Sedona is a place of wonder and striking beauty. I took my first vacation in almost two years there at the beginning of summer. My intentions were to hike and experience the vortex healing that has made the area famous.
The Sedona vortexes are described as swirling centers of energy where the earth seems more alive with energy. Juniper trees grow with twisting trunks as a result of said energy. These vortexes are believed by many to support healing and cleanse negative energies from the body. People go there for mediation, self-reflection, and of course – healing.
Some just enjoy the hikes. There reportedly are around 135 different hikes one can take. I did four; two will be shared here.
Hike #1: Boynton Canyon
I walk and hike at home but found myself thinking my first “easy” Sedona hike as pretty darn hard. Most of it was manageable until the path began to climb upward toward the red rocks of Boynton Canyon. The step-ups were high, comparable to two or three steps on a staircase. The rocks themselves were uneven. My eyes were constantly scanning for an easier path. I used my hands on the rocks to help steady myself as I climbed. I sat on my butt a few times to boost myself up. My balance was alarming. I swayed when standing still. My knees were wobblier than a broken wheel on a bicycle. As I hiked, I oddly felt a strong pull to my right. A quick way down was to my right. Could this be the vortex? Elevation? Just poor balance on my part?
I called my hike done when I made my usual grunts of groans of exasperation. These are one of my signs that I need to stop doing what I’m doing. My friend finished climbing to where we decided we’d stop to meditate. I perched upon a giant rock and drank some water. I quickly switched to my Gatorade for something stronger. It usually perks me up and it did its job. After a brief rest, I too finished the climb.
I found another rock for a good rest. I looked out over the canyon and then to my right where the rocks tried to touch the sky. After a bit, I closed my eyes. Focused on my breath. Waited for something. Guidance. A sense of that universal energy. Nothing happened. I chose to focus on words that struck me as significant in that moment – balance and healing. Over and over, my mind slowly repeated these words. Something happened. My heart felt a slow warmth taking over inside. I felt a smile spread across my face and just basked in the feeling. Connection to something bigger than myself is an extraordinary feeling.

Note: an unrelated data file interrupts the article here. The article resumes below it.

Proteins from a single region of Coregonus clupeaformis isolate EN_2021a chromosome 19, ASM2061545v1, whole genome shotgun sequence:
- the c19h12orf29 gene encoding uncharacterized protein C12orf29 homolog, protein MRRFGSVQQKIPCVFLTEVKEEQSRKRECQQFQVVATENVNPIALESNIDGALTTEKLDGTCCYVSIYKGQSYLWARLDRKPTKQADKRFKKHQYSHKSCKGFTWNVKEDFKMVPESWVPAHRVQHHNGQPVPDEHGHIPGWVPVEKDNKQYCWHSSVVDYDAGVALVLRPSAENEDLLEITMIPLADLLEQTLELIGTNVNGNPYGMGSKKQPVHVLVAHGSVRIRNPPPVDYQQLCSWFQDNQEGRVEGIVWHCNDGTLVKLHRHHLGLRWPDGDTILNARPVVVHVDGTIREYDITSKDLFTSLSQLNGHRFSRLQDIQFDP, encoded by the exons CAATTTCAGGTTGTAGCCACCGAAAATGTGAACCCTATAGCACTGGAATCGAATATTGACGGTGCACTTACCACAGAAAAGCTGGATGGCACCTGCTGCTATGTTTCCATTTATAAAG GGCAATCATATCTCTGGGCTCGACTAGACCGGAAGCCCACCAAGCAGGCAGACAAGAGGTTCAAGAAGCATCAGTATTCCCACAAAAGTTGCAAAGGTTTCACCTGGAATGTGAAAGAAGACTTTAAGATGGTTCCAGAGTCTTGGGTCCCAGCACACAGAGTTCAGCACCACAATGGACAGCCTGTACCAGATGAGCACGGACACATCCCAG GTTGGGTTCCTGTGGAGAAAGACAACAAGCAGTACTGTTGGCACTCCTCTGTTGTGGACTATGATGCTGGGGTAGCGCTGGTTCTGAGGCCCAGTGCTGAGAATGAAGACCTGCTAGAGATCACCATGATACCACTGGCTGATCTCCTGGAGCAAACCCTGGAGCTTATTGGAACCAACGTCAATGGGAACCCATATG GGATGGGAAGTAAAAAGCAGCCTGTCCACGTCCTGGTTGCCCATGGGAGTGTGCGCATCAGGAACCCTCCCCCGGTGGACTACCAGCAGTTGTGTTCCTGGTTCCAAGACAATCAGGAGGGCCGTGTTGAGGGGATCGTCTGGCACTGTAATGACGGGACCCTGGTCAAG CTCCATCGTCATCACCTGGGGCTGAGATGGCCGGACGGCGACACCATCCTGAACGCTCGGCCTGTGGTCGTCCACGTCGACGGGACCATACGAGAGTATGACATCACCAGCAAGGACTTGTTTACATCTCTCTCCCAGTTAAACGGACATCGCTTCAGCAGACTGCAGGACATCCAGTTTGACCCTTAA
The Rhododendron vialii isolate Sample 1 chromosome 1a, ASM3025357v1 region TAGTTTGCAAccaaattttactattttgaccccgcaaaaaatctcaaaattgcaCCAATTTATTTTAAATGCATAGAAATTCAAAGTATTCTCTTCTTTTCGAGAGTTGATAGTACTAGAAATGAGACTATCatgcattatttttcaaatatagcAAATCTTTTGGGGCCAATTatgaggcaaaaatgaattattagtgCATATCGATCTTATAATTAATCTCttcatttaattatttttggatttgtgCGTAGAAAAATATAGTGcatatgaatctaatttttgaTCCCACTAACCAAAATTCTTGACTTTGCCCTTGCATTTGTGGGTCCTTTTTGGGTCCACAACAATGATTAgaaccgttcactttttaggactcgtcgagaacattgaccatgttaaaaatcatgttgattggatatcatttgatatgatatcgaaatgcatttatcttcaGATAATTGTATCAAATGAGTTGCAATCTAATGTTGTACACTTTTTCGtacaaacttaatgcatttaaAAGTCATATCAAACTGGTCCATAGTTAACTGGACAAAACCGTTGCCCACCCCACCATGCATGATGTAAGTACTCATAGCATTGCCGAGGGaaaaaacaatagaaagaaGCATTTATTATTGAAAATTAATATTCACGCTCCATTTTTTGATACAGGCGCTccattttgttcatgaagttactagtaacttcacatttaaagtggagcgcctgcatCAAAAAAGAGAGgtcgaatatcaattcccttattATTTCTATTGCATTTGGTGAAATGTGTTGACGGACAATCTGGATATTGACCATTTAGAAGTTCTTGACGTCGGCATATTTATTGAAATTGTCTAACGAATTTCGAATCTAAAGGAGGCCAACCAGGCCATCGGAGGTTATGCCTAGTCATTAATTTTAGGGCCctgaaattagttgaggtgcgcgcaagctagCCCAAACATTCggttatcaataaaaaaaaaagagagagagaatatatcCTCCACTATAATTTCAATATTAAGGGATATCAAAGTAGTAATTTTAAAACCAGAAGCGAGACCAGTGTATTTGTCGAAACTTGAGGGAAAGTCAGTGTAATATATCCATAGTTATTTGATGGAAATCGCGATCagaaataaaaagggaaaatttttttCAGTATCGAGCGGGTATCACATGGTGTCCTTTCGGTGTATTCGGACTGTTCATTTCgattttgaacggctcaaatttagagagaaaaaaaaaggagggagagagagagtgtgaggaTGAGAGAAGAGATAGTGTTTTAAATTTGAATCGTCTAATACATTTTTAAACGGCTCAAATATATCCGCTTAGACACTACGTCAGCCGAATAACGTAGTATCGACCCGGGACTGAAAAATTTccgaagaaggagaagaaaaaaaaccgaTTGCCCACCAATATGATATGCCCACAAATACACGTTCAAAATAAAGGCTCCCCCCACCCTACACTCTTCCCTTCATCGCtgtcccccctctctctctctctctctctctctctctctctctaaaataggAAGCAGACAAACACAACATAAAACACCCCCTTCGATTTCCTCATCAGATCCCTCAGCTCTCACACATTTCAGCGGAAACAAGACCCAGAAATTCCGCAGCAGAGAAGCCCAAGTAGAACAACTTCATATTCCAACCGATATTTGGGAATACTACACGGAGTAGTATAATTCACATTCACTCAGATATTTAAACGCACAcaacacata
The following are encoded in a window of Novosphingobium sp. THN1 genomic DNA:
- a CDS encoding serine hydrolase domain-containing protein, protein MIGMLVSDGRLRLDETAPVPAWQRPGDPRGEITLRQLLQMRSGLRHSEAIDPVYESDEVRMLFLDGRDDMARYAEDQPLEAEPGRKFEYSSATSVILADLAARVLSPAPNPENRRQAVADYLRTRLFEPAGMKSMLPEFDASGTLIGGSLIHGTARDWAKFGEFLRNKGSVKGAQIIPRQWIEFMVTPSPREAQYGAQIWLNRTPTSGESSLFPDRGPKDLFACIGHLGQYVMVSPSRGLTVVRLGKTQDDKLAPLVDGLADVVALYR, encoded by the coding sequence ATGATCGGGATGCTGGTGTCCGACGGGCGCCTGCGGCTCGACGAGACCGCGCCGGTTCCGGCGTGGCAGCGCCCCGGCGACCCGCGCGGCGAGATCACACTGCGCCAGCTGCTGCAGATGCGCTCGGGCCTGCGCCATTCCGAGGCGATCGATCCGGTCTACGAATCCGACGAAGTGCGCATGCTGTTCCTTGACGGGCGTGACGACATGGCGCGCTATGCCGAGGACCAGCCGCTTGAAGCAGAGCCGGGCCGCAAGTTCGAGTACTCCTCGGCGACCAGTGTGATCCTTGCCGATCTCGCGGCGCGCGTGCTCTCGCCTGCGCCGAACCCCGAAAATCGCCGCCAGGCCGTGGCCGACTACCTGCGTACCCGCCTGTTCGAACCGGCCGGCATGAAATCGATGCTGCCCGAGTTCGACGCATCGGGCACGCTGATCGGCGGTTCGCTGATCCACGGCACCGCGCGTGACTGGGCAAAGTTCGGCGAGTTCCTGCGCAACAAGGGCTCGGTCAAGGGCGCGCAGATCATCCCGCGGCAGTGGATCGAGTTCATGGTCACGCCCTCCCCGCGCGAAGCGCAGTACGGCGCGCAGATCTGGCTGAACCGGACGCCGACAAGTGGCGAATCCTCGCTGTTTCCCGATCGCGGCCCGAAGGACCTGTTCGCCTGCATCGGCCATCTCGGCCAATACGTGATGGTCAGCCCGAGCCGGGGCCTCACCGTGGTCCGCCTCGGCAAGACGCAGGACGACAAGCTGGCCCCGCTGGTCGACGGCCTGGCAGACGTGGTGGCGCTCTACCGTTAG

The return route was easier even though I still lowered myself down a few of those big steps on my butt.
Hike #2: Oak Creek
Oak Creek was the next day’s hike. It is mainly flat (yay) and shaded (double yay). The creek burbles along the base of Cathedral Rock. Cathedral rock has a portion that is described as a near vertical climb. We agreed we didn’t need this experience. The vortex was supposedly strongest at the end of the trail.
The sound of the creek refreshed me. Never would I have guessed Arizona could remind me of home. I felt like I was walking in parts of Pheasant Branch. The water was deeper here and flowed faster. After a good walk, we each settled into our own areas to meditate. It was deeply peaceful, but I didn’t experience any sense of a strong energy.
This trail required we retrace our steps to get back to our starting point. Halfway back, I began to experience a sharp pain on my right side where my liver is located. Hello cancer. Or hello energy? Somewhere I had read that you might feel discomfort of old injuries as healing worked. The pain vanished in a couple of minutes.
Then there was the snake. A beautiful nonvenomous snake stretched its full length (4 feet or so) as it crossed in front of us. If I see snakes back home in Pheasant Branch, they are small little things that you could easily step on before seeing them. Not this snake. I could have wrapped it around my waist and tied it like a belt. I was cautiously mesmerized by this friend. I learned snakes are symbols of transformation and healing. There’s a snake curled around a rod often seen in medical settings. It is associated with Asklepios, known as the ancient mythical god of medicine.
Was it a coincidence that I felt pain on this hike?
Was it a coincidence that shortly thereafter I saw a snake?
Was it healing?
I don’t believe in coincidences.
Time will tell. Time won’t tell if healing is attributed to the energy of the vortexes, my current cancer drug, or both.
Do I feel healed?
Yes. I felt GOOD in Sedona! Remarkably and unbelievably well. Many factors contribute to healing. I feel healed. And I’m going to hold tightly to that feeling.